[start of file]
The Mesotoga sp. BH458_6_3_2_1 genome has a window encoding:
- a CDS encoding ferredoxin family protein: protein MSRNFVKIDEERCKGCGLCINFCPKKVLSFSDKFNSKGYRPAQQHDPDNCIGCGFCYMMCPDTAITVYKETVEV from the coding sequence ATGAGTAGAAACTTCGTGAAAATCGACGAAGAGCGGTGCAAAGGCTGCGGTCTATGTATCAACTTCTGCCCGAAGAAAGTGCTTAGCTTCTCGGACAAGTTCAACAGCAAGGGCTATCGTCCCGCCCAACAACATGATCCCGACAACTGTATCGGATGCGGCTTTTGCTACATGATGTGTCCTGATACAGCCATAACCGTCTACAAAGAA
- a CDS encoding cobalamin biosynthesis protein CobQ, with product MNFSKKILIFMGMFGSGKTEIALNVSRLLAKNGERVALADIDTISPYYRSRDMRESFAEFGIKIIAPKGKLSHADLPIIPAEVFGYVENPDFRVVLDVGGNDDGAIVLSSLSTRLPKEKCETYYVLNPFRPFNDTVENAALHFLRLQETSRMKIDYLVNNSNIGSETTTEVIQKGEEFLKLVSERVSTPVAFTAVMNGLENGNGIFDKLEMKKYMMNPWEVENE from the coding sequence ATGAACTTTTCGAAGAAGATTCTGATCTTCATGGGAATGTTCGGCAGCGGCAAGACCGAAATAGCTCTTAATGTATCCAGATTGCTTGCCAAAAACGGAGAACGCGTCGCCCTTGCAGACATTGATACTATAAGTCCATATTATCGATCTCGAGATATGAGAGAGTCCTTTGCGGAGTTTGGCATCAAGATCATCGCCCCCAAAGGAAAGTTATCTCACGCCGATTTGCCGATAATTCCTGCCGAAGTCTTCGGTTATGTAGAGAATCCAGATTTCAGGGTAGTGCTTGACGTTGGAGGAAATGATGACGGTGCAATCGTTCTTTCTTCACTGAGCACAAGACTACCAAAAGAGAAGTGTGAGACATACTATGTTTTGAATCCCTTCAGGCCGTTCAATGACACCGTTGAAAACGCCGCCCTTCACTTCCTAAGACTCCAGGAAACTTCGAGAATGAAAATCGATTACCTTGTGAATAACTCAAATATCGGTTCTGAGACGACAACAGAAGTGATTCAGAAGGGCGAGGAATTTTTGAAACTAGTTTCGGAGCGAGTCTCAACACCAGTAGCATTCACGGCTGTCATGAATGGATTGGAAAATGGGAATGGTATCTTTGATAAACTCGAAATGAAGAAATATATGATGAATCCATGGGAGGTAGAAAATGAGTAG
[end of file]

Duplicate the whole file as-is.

The Mesotoga sp. BH458_6_3_2_1 genome has a window encoding:
- a CDS encoding ferredoxin family protein: protein MSRNFVKIDEERCKGCGLCINFCPKKVLSFSDKFNSKGYRPAQQHDPDNCIGCGFCYMMCPDTAITVYKETVEV from the coding sequence ATGAGTAGAAACTTCGTGAAAATCGACGAAGAGCGGTGCAAAGGCTGCGGTCTATGTATCAACTTCTGCCCGAAGAAAGTGCTTAGCTTCTCGGACAAGTTCAACAGCAAGGGCTATCGTCCCGCCCAACAACATGATCCCGACAACTGTATCGGATGCGGCTTTTGCTACATGATGTGTCCTGATACAGCCATAACCGTCTACAAAGAA
- a CDS encoding cobalamin biosynthesis protein CobQ, with product MNFSKKILIFMGMFGSGKTEIALNVSRLLAKNGERVALADIDTISPYYRSRDMRESFAEFGIKIIAPKGKLSHADLPIIPAEVFGYVENPDFRVVLDVGGNDDGAIVLSSLSTRLPKEKCETYYVLNPFRPFNDTVENAALHFLRLQETSRMKIDYLVNNSNIGSETTTEVIQKGEEFLKLVSERVSTPVAFTAVMNGLENGNGIFDKLEMKKYMMNPWEVENE from the coding sequence ATGAACTTTTCGAAGAAGATTCTGATCTTCATGGGAATGTTCGGCAGCGGCAAGACCGAAATAGCTCTTAATGTATCCAGATTGCTTGCCAAAAACGGAGAACGCGTCGCCCTTGCAGACATTGATACTATAAGTCCATATTATCGATCTCGAGATATGAGAGAGTCCTTTGCGGAGTTTGGCATCAAGATCATCGCCCCCAAAGGAAAGTTATCTCACGCCGATTTGCCGATAATTCCTGCCGAAGTCTTCGGTTATGTAGAGAATCCAGATTTCAGGGTAGTGCTTGACGTTGGAGGAAATGATGACGGTGCAATCGTTCTTTCTTCACTGAGCACAAGACTACCAAAAGAGAAGTGTGAGACATACTATGTTTTGAATCCCTTCAGGCCGTTCAATGACACCGTTGAAAACGCCGCCCTTCACTTCCTAAGACTCCAGGAAACTTCGAGAATGAAAATCGATTACCTTGTGAATAACTCAAATATCGGTTCTGAGACGACAACAGAAGTGATTCAGAAGGGCGAGGAATTTTTGAAACTAGTTTCGGAGCGAGTCTCAACACCAGTAGCATTCACGGCTGTCATGAATGGATTGGAAAATGGGAATGGTATCTTTGATAAACTCGAAATGAAGAAATATATGATGAATCCATGGGAGGTAGAAAATGAGTAG